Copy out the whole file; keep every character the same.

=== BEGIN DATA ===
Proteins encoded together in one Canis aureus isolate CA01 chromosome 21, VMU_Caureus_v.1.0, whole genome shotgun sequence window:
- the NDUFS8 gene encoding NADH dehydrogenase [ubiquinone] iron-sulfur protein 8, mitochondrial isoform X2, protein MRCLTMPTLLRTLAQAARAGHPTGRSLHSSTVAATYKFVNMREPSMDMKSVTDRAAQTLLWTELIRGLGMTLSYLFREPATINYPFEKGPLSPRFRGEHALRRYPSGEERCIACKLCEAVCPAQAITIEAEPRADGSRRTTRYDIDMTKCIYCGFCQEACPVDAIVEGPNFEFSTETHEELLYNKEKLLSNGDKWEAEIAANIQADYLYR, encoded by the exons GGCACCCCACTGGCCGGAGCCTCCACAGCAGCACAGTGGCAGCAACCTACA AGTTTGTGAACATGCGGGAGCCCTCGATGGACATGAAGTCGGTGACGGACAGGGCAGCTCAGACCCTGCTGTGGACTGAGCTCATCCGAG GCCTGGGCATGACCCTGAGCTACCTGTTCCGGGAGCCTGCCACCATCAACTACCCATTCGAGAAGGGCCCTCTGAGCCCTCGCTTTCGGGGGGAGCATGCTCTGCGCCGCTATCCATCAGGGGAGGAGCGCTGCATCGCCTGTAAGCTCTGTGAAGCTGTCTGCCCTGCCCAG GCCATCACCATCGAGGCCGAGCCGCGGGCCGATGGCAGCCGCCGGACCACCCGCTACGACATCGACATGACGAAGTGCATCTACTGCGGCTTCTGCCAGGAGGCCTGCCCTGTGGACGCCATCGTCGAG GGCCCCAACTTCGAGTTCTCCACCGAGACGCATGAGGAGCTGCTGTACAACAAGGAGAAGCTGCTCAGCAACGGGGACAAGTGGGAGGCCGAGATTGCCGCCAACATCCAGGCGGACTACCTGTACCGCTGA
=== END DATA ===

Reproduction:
Proteins encoded together in one Canis aureus isolate CA01 chromosome 21, VMU_Caureus_v.1.0, whole genome shotgun sequence window:
- the NDUFS8 gene encoding NADH dehydrogenase [ubiquinone] iron-sulfur protein 8, mitochondrial isoform X2, protein MRCLTMPTLLRTLAQAARAGHPTGRSLHSSTVAATYKFVNMREPSMDMKSVTDRAAQTLLWTELIRGLGMTLSYLFREPATINYPFEKGPLSPRFRGEHALRRYPSGEERCIACKLCEAVCPAQAITIEAEPRADGSRRTTRYDIDMTKCIYCGFCQEACPVDAIVEGPNFEFSTETHEELLYNKEKLLSNGDKWEAEIAANIQADYLYR, encoded by the exons GGCACCCCACTGGCCGGAGCCTCCACAGCAGCACAGTGGCAGCAACCTACA AGTTTGTGAACATGCGGGAGCCCTCGATGGACATGAAGTCGGTGACGGACAGGGCAGCTCAGACCCTGCTGTGGACTGAGCTCATCCGAG GCCTGGGCATGACCCTGAGCTACCTGTTCCGGGAGCCTGCCACCATCAACTACCCATTCGAGAAGGGCCCTCTGAGCCCTCGCTTTCGGGGGGAGCATGCTCTGCGCCGCTATCCATCAGGGGAGGAGCGCTGCATCGCCTGTAAGCTCTGTGAAGCTGTCTGCCCTGCCCAG GCCATCACCATCGAGGCCGAGCCGCGGGCCGATGGCAGCCGCCGGACCACCCGCTACGACATCGACATGACGAAGTGCATCTACTGCGGCTTCTGCCAGGAGGCCTGCCCTGTGGACGCCATCGTCGAG GGCCCCAACTTCGAGTTCTCCACCGAGACGCATGAGGAGCTGCTGTACAACAAGGAGAAGCTGCTCAGCAACGGGGACAAGTGGGAGGCCGAGATTGCCGCCAACATCCAGGCGGACTACCTGTACCGCTGA